giovedì 22 settembre 2011

Il Times Literary Supplement recensisce "Liberalism. A Counter-History"

"Un libro di ampia portata e di reale erudizione",
ma unilateralmente schierato contro il liberalismo

TLS, 23 settembre 2011

2 commenti:

Anonimo ha detto...

Dear Professor Losurdo
First of all, the very existence of this review is good news, so let me congratulate you for it.
As to substantive questions, the thing that strikes me more is that, of course, we can go on and on indefinitely talking about issues when it is mostly matters of definition that are involved. And so, apparently Jennifer Pitts didn’t like very much your definition of Liberalism, hence she suggests instead a… lack of any exact definition, so that all that is retrospectively considered “good” is susceptible of being taken as an expression of Liberalism, whereas “bad” things tend to be illiberal ex definitio. This way, of course, “Liberalism” gets identified with endless, indefinable “meliorism”, with improvability itself. That is to say, that which others would identify with Humankind, or “human condition”, she associates with Liberalism. And so, of course, facing logomachies like this one, game over, let us congratulate the winner, Ave Jennifer, etc.
There is, indeed, a deep rhetorical component associated with such forms of arguing. As William Jefferson “Slick Willie” Clinton has once put it, “there is nothing wrong with America that may not be corrected on the basis of what is right with America”. Something I would hardly disagree with, of course, since I’m very far from sustaining some “final solution” for any “American problem”. But then again, the same thing goes, of course, for Burkina Faso, Paraguay or New Guinea… although you don’t hear that kind of stuff so often about Burkina Faso, Paraguay or New Guinea, do you? (And, by the way, the people of these countries do not talk of them as equivalents to “Africa”, “America” and/or “Oceania”…) And so, why is it that “America”, alias the United States of America, tends so emphatically to extract collective vain glory from such “arguments”? Is there a ground to suspect that fact is associated with “America” becoming known as the “liberal” country par excellence?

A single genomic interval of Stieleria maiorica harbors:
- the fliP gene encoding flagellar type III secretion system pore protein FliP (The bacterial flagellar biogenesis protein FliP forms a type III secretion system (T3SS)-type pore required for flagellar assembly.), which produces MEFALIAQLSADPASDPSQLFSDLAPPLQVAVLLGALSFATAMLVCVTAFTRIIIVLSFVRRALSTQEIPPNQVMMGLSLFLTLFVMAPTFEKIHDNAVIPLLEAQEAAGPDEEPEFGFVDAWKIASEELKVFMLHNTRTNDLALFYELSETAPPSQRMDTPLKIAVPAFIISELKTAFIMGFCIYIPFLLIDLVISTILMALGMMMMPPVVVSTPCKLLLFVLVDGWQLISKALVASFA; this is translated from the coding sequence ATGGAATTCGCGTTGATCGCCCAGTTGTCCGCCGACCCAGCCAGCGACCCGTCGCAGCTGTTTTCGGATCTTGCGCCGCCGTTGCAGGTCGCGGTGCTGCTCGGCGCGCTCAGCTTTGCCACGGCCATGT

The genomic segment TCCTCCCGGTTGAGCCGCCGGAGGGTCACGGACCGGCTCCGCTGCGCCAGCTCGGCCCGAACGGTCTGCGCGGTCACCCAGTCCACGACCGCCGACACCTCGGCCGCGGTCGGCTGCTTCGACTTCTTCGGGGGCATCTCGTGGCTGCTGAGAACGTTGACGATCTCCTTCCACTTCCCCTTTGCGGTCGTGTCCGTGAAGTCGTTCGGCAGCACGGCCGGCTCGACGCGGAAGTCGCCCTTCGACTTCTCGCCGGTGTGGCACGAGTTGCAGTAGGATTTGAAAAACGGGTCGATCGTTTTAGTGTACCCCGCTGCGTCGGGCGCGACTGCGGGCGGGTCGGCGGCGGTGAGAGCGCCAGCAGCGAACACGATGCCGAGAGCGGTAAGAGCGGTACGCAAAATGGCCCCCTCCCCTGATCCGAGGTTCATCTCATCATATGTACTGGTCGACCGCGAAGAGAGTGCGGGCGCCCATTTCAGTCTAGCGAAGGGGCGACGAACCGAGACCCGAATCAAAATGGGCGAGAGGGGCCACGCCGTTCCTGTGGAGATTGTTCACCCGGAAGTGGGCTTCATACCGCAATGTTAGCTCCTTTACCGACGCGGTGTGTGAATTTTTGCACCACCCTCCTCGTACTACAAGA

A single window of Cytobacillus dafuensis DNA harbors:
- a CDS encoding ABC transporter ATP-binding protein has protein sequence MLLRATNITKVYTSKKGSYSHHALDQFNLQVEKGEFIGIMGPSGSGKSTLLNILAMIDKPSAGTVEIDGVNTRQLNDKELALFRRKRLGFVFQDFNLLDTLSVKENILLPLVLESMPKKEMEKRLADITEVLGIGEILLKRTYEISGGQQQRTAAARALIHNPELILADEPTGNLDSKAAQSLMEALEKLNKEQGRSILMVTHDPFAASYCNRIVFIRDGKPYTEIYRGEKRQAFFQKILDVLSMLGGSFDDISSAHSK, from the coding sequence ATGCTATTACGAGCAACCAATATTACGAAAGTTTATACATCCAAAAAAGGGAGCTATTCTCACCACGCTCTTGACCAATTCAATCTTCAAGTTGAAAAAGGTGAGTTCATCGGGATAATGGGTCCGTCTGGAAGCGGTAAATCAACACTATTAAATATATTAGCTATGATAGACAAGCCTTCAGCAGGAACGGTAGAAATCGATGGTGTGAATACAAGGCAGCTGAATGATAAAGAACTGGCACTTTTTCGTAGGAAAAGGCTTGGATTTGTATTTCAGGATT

The one thing to consider, concerning Liberalism, is the fact that “Liberal” appears first and foremost as opposed to “Mechanical” (arts), like “noble” as opposed to “plebian”/“banausian”. Akin to that distinction comes, of course, the notion that “liberalitas”, corresponding to a middle-of-the-road position, or a “juste milieu”, is to be distinguished from both “avaritia” and “prodigality”. Liberality is generosity, yes, ma non troppo. If you think that the plebs ought to be treated generously, you must also consider that the plebs also lives cruel, brutish and short lives, objectively submersed in scarcity, and therefore mentally in “avaritia”. Generosity is and ought to be of the happy few, for the happy few and by the happy few only. If you try to universalize the condition of these you necessarily incur into vice, into “prodigalitas”, and the social fabric will obviously crumble…